2015 Shareholder Supporting Memo
Company: Energen Corporation
Topic: Methane Emissions

Shareholder Rebuttal to Energen Corporation’s Opposition Statement Regarding Methane Emissions

Name of Registrant: Miller/Howard Investments, Inc.
Name of Person Relying on Exemption: Miller/Howard Investments, Inc.
Address of Person Relying on Exemption: 324 Upper Byrdcliffe Road, Woodstock, NY 12498

Proposal on Methane Emissions

This proposal has been filed by Lowell Miller, acting through Miller/Howard Investments, Inc. (“Miller/Howard”). It raises concerns about Energen Corporation’s policies regarding methane emissions from its oil/gas production operations. Miller/Howard is asking the company to review its policies, actions, and plans to measure, disclose, mitigate, and set quantitative reduction targets for methane emissions.

Methane is the primary component of natural gas and accounts for approximately 9% of total U.S. greenhouse gas (GHG) emissions; by contrast, carbon dioxide accounts for nearly 80% of GHG emissions. However, methane absorbs and traps heat up to 84 times more than carbon dioxide.1 According to the EPA, methane emissions from the oil and gas industries account for 29% of U.S. methane emissions.2 Methane emissions in this context include intentional and unintentional methane releases from oil and gas production and transportation.

Intentional methane emissions occur primarily from venting, whereby natural gas is released directly into the atmosphere. Venting is particularly detrimental to the climate and to air quality due to methane’s heat-trapping capacity and role as a smog precursor, as well as its other toxic emissions, including benzene and hydrogen sulfide.3

Unintentional/fugitive methane emission sources include emissions from newly producing well heads as well as leaks in pipes, valves, and fittings from both production equipment and transportation infrastructure. Methane may also be released intentionally by equipment design (for example, from pressure relief valves in pipeline systems).

Numerous studies have attempted to quantify the amount of methane released from the oil and gas industry. However, due to the scale and complexities associated with tracing methane emission sources, the studies have not been able to estimate a broadly applicable leakage rate for the industry. Identifying individual sources of methane emissions is challenging because it is released from many natural processes; measurement systems must be able to differentiate between methane emitted from natural and fossil fuel sources. In addition, satellite monitoring/measurement of methane are not possible.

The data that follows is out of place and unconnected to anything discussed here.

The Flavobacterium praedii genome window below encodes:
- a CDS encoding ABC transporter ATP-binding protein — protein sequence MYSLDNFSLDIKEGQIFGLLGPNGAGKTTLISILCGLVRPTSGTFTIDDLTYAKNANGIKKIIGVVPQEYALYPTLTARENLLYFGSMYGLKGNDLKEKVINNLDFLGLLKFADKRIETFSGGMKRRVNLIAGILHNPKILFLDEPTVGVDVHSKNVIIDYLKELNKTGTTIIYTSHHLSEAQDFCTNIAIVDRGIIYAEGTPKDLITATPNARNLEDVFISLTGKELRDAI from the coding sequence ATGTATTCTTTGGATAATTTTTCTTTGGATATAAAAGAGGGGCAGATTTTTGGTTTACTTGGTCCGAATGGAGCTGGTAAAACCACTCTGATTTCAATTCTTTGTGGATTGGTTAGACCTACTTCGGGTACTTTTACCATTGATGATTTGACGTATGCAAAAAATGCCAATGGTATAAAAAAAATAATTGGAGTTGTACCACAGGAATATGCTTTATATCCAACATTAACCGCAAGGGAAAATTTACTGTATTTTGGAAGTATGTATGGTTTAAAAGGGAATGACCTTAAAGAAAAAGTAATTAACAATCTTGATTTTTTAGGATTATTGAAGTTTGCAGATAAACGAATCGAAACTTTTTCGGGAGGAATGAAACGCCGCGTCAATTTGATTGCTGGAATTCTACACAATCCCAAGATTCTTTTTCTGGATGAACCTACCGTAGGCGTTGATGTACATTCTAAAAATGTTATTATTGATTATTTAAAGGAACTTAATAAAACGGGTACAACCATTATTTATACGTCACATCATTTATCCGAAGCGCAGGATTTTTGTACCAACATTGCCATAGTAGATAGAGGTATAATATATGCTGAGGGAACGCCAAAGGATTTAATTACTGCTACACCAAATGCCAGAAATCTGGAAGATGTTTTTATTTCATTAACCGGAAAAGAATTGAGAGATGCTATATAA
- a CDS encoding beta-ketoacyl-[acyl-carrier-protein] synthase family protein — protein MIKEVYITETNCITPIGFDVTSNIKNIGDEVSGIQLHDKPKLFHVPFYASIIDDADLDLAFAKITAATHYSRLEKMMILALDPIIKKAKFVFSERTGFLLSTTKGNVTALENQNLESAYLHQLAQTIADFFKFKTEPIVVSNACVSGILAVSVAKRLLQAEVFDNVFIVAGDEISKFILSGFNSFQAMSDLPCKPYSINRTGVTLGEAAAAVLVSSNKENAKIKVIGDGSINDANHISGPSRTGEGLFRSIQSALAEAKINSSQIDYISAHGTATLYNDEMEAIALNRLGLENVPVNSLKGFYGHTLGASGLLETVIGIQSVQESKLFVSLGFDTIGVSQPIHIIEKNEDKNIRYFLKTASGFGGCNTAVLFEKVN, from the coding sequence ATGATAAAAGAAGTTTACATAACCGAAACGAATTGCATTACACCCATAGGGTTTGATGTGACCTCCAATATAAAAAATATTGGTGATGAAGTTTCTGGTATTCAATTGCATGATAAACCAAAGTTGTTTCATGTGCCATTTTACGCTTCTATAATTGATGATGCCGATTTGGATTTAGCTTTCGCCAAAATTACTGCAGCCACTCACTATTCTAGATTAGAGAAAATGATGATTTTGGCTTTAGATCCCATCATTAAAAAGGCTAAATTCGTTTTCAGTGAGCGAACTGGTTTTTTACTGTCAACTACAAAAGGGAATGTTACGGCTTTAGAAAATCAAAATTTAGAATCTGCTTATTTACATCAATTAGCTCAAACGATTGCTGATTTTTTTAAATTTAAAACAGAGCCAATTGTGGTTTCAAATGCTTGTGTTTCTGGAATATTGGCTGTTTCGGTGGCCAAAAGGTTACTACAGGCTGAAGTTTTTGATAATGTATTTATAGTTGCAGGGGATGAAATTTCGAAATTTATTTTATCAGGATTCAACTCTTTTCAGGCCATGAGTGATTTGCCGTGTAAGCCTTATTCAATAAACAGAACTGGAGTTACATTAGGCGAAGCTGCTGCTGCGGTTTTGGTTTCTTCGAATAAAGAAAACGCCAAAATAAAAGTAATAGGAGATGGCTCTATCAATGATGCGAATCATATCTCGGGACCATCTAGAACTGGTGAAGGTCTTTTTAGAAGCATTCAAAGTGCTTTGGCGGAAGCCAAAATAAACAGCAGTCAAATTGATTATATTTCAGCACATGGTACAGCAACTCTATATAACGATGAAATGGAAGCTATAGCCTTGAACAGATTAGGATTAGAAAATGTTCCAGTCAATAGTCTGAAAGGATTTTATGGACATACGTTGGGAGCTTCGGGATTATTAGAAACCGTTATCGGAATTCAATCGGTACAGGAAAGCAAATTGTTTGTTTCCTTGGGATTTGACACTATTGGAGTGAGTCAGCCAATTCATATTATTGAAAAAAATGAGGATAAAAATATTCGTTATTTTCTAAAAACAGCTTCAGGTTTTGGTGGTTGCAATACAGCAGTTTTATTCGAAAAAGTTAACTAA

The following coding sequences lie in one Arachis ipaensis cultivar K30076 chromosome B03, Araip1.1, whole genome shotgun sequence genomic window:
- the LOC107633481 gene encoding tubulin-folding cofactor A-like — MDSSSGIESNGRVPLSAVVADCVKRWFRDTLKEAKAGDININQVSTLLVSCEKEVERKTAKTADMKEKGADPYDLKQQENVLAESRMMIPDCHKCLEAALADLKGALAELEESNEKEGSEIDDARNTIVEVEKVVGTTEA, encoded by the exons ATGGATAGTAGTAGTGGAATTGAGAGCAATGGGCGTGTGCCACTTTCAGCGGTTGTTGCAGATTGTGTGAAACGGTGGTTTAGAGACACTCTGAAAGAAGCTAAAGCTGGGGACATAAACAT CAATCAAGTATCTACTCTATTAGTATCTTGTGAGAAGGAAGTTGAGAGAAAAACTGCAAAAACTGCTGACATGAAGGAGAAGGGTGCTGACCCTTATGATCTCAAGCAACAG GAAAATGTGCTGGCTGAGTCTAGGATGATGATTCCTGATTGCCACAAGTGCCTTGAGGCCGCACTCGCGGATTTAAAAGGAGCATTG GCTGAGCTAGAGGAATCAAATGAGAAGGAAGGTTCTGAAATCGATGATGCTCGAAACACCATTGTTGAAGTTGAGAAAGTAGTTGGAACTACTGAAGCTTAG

Energen Corporation’s opposition statement argues that:

The Corporation argues that its methane emissions are disclosed via existing regulatory programs. The Company states that a report of the type requested in the proposal would be of limited usefulness to shareholders and management and duplicative of past and ongoing Company and regulatory activities.

Our Rebuttal and Rationale for a YES vote follows:

Implementing the Proposal would allow investors to better assess the Company’s exposure to unnecessary economic loss from leaking gas; regulatory risk (i.e. the Company’s ability to respond quickly and economically to a change in policy), and potential environmental liabilities. Absent increased disclosure, shareholders are unable to effectively assess fugitive methane risk. A strong program of measurement, mitigation, and disclosure would indicate a reduction in regulatory and legal risk, as well as efficient operations maximizing gas for sale and shareholder value.